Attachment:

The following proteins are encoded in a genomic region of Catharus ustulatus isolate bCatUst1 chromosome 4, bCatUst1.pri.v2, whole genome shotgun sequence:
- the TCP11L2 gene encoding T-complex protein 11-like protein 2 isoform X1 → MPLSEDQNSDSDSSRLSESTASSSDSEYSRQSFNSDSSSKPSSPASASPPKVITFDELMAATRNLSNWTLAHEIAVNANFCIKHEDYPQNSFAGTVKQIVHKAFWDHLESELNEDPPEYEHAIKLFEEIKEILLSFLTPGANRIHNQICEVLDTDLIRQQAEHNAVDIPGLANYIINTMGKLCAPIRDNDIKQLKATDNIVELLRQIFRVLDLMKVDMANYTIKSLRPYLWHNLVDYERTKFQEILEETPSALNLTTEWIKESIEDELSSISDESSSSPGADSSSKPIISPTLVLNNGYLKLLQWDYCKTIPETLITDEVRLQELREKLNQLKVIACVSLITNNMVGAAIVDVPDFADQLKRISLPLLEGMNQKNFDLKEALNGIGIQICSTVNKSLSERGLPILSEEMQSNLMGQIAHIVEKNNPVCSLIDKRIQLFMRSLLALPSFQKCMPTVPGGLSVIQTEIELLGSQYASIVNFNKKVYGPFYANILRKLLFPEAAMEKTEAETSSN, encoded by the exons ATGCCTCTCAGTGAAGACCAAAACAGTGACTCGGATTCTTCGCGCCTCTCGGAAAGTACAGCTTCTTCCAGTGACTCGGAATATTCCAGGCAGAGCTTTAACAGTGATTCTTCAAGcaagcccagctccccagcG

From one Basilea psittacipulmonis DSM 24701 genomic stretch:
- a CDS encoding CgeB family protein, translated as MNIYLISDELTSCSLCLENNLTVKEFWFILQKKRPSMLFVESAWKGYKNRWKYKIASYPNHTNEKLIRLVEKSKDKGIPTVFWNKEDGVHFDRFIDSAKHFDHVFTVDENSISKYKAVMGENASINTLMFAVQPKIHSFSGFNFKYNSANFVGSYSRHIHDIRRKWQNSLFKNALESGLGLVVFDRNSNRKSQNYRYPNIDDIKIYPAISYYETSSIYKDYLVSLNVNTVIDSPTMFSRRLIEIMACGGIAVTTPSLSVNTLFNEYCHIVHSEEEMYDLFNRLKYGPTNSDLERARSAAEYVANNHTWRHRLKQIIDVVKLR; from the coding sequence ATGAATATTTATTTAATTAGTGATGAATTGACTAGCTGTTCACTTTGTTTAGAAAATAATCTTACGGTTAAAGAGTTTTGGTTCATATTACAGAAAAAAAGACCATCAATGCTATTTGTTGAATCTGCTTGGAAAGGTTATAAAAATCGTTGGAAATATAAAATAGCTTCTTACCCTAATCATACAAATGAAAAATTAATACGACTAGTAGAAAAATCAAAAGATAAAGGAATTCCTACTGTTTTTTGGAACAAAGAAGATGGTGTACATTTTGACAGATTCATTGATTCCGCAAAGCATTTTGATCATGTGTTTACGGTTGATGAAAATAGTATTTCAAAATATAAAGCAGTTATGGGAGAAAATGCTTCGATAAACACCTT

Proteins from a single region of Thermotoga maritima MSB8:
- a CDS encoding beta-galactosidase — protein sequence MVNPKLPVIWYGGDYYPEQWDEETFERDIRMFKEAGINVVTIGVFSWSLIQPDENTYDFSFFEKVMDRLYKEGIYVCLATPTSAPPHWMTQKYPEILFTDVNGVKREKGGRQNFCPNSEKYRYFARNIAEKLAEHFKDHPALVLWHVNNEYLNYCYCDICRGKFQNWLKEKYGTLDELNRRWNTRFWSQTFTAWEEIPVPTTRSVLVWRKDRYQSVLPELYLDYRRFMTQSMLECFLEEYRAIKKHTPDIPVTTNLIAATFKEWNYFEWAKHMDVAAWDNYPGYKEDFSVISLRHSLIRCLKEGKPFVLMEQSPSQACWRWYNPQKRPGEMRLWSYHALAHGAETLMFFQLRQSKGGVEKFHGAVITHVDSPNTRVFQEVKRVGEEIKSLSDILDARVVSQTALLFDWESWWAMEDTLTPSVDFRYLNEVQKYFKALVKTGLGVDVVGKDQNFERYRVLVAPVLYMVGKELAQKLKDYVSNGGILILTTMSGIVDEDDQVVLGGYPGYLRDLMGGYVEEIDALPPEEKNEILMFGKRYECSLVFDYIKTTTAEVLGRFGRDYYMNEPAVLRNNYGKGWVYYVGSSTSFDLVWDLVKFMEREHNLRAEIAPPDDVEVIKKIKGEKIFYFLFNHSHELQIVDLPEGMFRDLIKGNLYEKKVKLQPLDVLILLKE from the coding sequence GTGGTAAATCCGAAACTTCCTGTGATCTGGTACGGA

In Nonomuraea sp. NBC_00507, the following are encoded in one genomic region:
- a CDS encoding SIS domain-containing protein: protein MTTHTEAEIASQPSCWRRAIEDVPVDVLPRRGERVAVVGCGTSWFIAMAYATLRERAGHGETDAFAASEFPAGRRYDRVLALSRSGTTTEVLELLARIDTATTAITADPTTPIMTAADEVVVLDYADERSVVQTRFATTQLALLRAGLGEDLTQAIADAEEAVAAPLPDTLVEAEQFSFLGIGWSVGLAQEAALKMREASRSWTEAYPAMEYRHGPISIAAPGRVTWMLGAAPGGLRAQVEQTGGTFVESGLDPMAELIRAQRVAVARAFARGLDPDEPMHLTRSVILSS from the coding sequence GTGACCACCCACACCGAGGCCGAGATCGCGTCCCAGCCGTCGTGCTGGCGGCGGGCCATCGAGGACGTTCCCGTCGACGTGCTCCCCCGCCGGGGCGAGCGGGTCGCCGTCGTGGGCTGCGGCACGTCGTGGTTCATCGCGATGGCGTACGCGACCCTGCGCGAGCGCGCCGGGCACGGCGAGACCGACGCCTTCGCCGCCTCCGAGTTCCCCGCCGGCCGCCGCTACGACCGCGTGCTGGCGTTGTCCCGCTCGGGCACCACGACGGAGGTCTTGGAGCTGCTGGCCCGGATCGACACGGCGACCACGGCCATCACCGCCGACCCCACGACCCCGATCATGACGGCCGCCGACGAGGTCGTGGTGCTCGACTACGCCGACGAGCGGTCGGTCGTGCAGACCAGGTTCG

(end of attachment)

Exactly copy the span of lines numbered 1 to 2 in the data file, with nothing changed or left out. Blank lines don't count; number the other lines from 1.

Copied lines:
The following proteins are encoded in a genomic region of Catharus ustulatus isolate bCatUst1 chromosome 4, bCatUst1.pri.v2, whole genome shotgun sequence:
- the TCP11L2 gene encoding T-complex protein 11-like protein 2 isoform X1 → MPLSEDQNSDSDSSRLSESTASSSDSEYSRQSFNSDSSSKPSSPASASPPKVITFDELMAATRNLSNWTLAHEIAVNANFCIKHEDYPQNSFAGTVKQIVHKAFWDHLESELNEDPPEYEHAIKLFEEIKEILLSFLTPGANRIHNQICEVLDTDLIRQQAEHNAVDIPGLANYIINTMGKLCAPIRDNDIKQLKATDNIVELLRQIFRVLDLMKVDMANYTIKSLRPYLWHNLVDYERTKFQEILEETPSALNLTTEWIKESIEDELSSISDESSSSPGADSSSKPIISPTLVLNNGYLKLLQWDYCKTIPETLITDEVRLQELREKLNQLKVIACVSLITNNMVGAAIVDVPDFADQLKRISLPLLEGMNQKNFDLKEALNGIGIQICSTVNKSLSERGLPILSEEMQSNLMGQIAHIVEKNNPVCSLIDKRIQLFMRSLLALPSFQKCMPTVPGGLSVIQTEIELLGSQYASIVNFNKKVYGPFYANILRKLLFPEAAMEKTEAETSSN, encoded by the exons ATGCCTCTCAGTGAAGACCAAAACAGTGACTCGGATTCTTCGCGCCTCTCGGAAAGTACAGCTTCTTCCAGTGACTCGGAATATTCCAGGCAGAGCTTTAACAGTGATTCTTCAAGcaagcccagctccccagcG